The Additional Solicitor General said that the concern of the Centre was that the users were not getting the option to choose.
This was a reiteration of what the court had said earlier on January 18.
Amidst this, Additional Solicitor General Chetan Sharma, who was representing the Centre, said that the Ministry of IT was looking at the updated policy and it had also sought the response from WhatsApp in this regard.
The Additional Solicitor General also said that the concern of the Centre was that the users were not getting the option to choose. After this, the HC said that since the Centre was considering the matter and the platform was also responding to their questions.
During the hearing, the court also said that WhatsApp was just like other applications, and all of them had their own terms and conditions, then asking the petitioner how then was the application being prejudiced against him and why he was appealing against the Facebook-owned platform.
The court has posted the matter for further hearing on March 1.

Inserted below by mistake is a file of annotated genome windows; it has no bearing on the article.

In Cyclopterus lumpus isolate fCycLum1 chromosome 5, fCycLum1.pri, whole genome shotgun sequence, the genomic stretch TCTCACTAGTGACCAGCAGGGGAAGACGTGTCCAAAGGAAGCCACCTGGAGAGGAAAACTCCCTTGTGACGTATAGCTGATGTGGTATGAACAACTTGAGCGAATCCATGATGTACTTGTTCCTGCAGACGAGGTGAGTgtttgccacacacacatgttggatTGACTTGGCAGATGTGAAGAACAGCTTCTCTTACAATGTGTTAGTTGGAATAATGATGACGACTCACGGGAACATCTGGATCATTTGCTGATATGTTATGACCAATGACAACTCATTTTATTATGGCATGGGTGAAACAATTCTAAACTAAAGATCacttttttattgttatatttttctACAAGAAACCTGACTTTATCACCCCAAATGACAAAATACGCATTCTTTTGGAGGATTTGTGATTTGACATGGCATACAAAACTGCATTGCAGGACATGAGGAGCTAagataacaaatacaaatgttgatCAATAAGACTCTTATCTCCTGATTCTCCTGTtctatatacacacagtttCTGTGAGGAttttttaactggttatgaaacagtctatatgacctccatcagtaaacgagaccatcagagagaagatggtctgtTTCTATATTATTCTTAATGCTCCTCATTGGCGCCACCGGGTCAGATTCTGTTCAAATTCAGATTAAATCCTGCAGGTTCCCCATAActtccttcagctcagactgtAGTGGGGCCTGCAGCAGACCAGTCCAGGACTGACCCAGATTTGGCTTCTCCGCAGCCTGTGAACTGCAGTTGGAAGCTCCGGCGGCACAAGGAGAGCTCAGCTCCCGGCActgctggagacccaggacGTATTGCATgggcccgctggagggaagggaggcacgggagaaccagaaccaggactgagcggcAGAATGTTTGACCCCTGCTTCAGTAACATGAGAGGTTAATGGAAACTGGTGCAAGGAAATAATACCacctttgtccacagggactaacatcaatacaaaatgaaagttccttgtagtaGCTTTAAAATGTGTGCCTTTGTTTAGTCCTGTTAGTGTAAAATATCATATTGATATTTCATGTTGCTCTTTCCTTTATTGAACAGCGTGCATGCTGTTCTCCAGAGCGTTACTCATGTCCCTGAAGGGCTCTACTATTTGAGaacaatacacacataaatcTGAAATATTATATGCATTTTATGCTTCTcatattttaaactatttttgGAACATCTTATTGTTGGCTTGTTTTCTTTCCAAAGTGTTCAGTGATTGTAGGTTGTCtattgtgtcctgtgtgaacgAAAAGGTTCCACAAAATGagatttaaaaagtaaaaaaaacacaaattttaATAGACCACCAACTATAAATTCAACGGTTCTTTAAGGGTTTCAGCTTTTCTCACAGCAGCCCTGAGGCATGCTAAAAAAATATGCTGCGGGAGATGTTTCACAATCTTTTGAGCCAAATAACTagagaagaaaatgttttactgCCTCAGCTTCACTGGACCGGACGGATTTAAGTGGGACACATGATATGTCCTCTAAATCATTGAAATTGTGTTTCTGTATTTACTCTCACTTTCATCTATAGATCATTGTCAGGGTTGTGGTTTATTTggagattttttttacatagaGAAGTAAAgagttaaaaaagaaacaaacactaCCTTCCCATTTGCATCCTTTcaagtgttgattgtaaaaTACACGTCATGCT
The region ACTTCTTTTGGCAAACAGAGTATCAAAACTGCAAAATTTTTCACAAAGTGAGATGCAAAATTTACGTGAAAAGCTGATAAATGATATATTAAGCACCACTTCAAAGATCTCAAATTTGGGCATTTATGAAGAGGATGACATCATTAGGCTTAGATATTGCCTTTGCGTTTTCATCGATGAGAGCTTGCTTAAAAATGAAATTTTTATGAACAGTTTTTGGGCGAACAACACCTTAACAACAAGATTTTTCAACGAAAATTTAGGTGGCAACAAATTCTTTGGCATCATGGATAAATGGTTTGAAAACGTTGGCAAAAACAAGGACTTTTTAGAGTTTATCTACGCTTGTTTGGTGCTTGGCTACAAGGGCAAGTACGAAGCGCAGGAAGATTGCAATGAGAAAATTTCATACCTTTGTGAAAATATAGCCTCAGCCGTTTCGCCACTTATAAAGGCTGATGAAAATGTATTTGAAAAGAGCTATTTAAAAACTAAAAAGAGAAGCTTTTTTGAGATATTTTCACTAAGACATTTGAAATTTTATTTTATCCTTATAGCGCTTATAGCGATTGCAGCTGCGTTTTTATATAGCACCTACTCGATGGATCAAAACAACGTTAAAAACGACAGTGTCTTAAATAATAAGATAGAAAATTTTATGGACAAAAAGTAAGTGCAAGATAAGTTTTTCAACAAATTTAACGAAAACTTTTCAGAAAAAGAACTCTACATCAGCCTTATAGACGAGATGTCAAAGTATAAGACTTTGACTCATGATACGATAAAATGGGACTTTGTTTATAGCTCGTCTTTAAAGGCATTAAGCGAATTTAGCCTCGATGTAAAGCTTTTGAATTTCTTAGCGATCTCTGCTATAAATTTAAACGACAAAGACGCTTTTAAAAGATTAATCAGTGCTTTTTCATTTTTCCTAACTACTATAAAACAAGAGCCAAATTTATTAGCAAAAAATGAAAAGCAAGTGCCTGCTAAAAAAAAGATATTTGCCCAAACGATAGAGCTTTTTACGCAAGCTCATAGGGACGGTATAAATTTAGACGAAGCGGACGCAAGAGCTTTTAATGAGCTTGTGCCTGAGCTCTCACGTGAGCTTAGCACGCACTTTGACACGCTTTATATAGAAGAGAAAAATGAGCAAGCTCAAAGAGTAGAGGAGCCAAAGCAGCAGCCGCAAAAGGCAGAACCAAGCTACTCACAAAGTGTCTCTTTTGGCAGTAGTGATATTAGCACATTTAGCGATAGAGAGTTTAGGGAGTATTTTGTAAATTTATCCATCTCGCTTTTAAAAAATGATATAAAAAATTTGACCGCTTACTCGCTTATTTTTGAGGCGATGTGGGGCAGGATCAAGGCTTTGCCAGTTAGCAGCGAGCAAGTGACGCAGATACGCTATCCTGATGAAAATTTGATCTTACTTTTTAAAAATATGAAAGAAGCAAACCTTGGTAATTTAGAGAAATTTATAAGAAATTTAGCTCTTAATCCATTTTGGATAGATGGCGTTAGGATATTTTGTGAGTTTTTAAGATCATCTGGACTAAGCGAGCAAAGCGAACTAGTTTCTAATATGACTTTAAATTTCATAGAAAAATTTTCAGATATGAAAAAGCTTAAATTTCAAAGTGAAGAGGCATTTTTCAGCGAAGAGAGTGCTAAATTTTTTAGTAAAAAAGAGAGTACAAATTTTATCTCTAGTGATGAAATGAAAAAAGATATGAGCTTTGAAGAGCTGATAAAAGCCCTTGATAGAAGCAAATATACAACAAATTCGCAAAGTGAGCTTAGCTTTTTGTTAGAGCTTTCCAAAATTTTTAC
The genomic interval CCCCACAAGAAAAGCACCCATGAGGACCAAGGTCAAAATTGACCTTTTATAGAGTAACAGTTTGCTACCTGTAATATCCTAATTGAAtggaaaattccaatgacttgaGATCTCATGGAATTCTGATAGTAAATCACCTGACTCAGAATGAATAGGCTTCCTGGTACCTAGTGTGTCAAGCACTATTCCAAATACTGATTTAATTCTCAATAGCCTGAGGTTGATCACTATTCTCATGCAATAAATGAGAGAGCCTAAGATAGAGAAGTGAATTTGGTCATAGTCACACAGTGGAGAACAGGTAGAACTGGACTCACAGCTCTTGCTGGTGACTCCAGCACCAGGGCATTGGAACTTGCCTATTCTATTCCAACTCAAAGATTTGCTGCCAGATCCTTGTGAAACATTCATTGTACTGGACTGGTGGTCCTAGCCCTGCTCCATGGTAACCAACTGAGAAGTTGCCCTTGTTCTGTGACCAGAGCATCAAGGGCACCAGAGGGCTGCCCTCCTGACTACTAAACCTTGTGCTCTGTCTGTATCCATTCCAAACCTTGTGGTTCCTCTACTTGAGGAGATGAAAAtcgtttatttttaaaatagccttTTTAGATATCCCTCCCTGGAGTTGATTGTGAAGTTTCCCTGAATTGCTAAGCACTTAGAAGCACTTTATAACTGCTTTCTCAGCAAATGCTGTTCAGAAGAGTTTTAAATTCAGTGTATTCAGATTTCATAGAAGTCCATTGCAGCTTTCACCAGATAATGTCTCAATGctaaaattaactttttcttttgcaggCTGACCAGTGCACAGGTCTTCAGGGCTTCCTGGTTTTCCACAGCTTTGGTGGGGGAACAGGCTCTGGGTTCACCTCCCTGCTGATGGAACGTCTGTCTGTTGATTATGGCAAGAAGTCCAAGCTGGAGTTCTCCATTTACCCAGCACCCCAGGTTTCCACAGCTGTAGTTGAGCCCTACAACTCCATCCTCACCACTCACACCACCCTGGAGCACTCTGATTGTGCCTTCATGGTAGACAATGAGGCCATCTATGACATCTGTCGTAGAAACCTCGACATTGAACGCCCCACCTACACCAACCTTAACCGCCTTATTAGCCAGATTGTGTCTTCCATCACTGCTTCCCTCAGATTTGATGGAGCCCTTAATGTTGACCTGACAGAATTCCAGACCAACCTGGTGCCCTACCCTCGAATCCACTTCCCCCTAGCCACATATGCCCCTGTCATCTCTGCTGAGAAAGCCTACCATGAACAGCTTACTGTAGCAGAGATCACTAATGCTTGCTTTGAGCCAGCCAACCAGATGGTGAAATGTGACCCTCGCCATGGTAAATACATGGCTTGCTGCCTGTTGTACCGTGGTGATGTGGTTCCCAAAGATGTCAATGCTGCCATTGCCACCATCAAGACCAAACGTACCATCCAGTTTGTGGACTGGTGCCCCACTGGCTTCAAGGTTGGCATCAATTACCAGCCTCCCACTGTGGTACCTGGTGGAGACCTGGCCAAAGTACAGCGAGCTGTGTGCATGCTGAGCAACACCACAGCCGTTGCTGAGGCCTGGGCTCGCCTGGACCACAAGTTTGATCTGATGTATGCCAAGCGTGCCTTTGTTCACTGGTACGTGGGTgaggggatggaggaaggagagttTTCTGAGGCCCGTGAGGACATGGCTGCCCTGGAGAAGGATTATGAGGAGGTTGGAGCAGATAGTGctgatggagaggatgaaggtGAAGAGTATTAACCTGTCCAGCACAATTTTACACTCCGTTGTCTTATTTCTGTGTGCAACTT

Why is WhatsApp’s new policy so concerning?
A key thing to be noticed is that over the years, WhatsApp has become synonymous to textual communication. Amidst this hype, WhatsApp founders sold the platform to Facebook, which itself is in trouble for numerous counts of user data misuse, and it was only a matter of time before WhatsApp would also be roped in.
Due to its popularity and widespread use, WhatsApp went from being a platform for casual conversations to a messenger that also started being used for official communication. It has now become an instant messaging platform that has been integrated into the lives of its 40 crore users in India, which WhatsApp is well aware of. A switch to any other platform would mean a major change for not only individuals at a personal level but also at a professional level.
Therefore, such unilateral, non-optional changes in its policy could be construed as WhatsApp’s attempts to strongarm users into accepting the policy updates it is bringing about.
Moreover, several users in India could also be unaware of the serious implications of such a policy and with no option to decline the policy, might end up accepting it, compromising their data due to unawareness.